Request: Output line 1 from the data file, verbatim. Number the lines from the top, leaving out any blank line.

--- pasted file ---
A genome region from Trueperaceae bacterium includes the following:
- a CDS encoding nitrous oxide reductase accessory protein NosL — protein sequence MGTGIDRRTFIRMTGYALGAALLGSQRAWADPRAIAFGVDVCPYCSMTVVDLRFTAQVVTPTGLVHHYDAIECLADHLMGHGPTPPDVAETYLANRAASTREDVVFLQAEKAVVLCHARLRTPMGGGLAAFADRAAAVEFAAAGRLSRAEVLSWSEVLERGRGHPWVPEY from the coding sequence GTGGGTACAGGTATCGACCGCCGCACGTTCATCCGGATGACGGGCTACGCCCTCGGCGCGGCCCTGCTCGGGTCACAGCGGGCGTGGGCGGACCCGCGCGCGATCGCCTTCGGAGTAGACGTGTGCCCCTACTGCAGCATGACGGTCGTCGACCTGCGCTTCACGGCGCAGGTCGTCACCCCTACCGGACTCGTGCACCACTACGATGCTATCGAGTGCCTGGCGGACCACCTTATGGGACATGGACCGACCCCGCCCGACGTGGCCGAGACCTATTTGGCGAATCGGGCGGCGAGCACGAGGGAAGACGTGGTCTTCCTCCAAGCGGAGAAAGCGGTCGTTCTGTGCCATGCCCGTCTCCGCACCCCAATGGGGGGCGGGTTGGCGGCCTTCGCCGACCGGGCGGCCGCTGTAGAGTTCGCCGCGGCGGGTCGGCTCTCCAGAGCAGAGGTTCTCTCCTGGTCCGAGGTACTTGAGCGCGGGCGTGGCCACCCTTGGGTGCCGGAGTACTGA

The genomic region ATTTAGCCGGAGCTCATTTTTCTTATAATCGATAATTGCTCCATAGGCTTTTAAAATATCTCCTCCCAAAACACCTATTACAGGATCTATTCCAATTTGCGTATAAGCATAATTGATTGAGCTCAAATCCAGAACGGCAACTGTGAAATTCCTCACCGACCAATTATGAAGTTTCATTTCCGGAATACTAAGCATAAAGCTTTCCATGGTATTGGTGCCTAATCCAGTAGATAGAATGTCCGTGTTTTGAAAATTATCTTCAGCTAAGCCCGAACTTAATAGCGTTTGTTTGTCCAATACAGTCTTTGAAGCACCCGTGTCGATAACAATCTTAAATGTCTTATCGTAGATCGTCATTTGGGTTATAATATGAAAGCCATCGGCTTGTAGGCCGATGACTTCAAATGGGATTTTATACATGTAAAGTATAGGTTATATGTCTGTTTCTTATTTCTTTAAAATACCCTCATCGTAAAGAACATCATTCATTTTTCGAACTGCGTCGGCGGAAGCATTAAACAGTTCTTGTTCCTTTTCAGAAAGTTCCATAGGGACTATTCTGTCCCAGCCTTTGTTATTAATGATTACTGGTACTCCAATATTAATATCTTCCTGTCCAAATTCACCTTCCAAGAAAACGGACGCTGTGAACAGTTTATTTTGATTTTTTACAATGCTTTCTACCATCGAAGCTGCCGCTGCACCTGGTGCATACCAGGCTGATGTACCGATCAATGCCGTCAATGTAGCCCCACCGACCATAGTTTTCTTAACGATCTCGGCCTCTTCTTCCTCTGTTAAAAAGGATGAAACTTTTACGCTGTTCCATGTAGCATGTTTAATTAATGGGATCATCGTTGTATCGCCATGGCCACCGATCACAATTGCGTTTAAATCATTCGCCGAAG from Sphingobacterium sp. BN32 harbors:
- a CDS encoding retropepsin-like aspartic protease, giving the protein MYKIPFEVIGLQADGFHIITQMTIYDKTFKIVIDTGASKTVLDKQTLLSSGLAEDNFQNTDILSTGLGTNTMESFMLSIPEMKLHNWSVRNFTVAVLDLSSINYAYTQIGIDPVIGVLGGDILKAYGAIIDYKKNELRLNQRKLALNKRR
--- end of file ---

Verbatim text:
A genome region from Trueperaceae bacterium includes the following: